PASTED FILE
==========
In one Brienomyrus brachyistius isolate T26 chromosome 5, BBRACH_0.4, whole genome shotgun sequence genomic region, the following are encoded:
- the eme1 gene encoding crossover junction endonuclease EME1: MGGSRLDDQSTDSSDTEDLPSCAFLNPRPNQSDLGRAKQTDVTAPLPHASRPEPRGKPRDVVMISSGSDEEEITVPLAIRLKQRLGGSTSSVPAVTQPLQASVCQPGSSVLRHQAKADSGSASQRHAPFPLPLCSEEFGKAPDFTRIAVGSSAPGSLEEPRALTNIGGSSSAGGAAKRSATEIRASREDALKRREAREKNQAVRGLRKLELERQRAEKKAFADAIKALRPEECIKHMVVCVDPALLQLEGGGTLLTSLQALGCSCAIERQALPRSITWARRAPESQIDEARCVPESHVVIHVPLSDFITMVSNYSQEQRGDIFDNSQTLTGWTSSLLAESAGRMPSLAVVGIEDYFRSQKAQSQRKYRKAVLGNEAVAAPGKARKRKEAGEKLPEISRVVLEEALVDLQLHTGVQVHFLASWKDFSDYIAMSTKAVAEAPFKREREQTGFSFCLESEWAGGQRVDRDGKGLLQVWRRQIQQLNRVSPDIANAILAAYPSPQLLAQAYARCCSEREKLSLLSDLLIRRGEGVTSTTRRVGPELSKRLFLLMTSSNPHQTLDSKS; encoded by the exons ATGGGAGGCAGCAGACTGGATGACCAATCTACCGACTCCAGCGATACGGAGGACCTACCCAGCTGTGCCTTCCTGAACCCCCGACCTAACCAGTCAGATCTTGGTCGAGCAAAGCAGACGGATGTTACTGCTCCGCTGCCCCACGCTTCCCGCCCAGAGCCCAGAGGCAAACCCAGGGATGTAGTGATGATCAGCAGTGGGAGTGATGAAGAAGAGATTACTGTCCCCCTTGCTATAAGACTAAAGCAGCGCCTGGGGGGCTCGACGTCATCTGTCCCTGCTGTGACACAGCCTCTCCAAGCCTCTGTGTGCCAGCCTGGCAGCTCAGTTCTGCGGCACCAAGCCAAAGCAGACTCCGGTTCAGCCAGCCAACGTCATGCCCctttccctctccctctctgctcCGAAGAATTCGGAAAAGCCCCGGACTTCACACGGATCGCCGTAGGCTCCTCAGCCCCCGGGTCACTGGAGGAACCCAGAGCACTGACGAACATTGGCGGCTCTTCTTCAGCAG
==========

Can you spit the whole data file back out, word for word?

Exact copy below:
In one Brienomyrus brachyistius isolate T26 chromosome 5, BBRACH_0.4, whole genome shotgun sequence genomic region, the following are encoded:
- the eme1 gene encoding crossover junction endonuclease EME1: MGGSRLDDQSTDSSDTEDLPSCAFLNPRPNQSDLGRAKQTDVTAPLPHASRPEPRGKPRDVVMISSGSDEEEITVPLAIRLKQRLGGSTSSVPAVTQPLQASVCQPGSSVLRHQAKADSGSASQRHAPFPLPLCSEEFGKAPDFTRIAVGSSAPGSLEEPRALTNIGGSSSAGGAAKRSATEIRASREDALKRREAREKNQAVRGLRKLELERQRAEKKAFADAIKALRPEECIKHMVVCVDPALLQLEGGGTLLTSLQALGCSCAIERQALPRSITWARRAPESQIDEARCVPESHVVIHVPLSDFITMVSNYSQEQRGDIFDNSQTLTGWTSSLLAESAGRMPSLAVVGIEDYFRSQKAQSQRKYRKAVLGNEAVAAPGKARKRKEAGEKLPEISRVVLEEALVDLQLHTGVQVHFLASWKDFSDYIAMSTKAVAEAPFKREREQTGFSFCLESEWAGGQRVDRDGKGLLQVWRRQIQQLNRVSPDIANAILAAYPSPQLLAQAYARCCSEREKLSLLSDLLIRRGEGVTSTTRRVGPELSKRLFLLMTSSNPHQTLDSKS; encoded by the exons ATGGGAGGCAGCAGACTGGATGACCAATCTACCGACTCCAGCGATACGGAGGACCTACCCAGCTGTGCCTTCCTGAACCCCCGACCTAACCAGTCAGATCTTGGTCGAGCAAAGCAGACGGATGTTACTGCTCCGCTGCCCCACGCTTCCCGCCCAGAGCCCAGAGGCAAACCCAGGGATGTAGTGATGATCAGCAGTGGGAGTGATGAAGAAGAGATTACTGTCCCCCTTGCTATAAGACTAAAGCAGCGCCTGGGGGGCTCGACGTCATCTGTCCCTGCTGTGACACAGCCTCTCCAAGCCTCTGTGTGCCAGCCTGGCAGCTCAGTTCTGCGGCACCAAGCCAAAGCAGACTCCGGTTCAGCCAGCCAACGTCATGCCCctttccctctccctctctgctcCGAAGAATTCGGAAAAGCCCCGGACTTCACACGGATCGCCGTAGGCTCCTCAGCCCCCGGGTCACTGGAGGAACCCAGAGCACTGACGAACATTGGCGGCTCTTCTTCAGCAG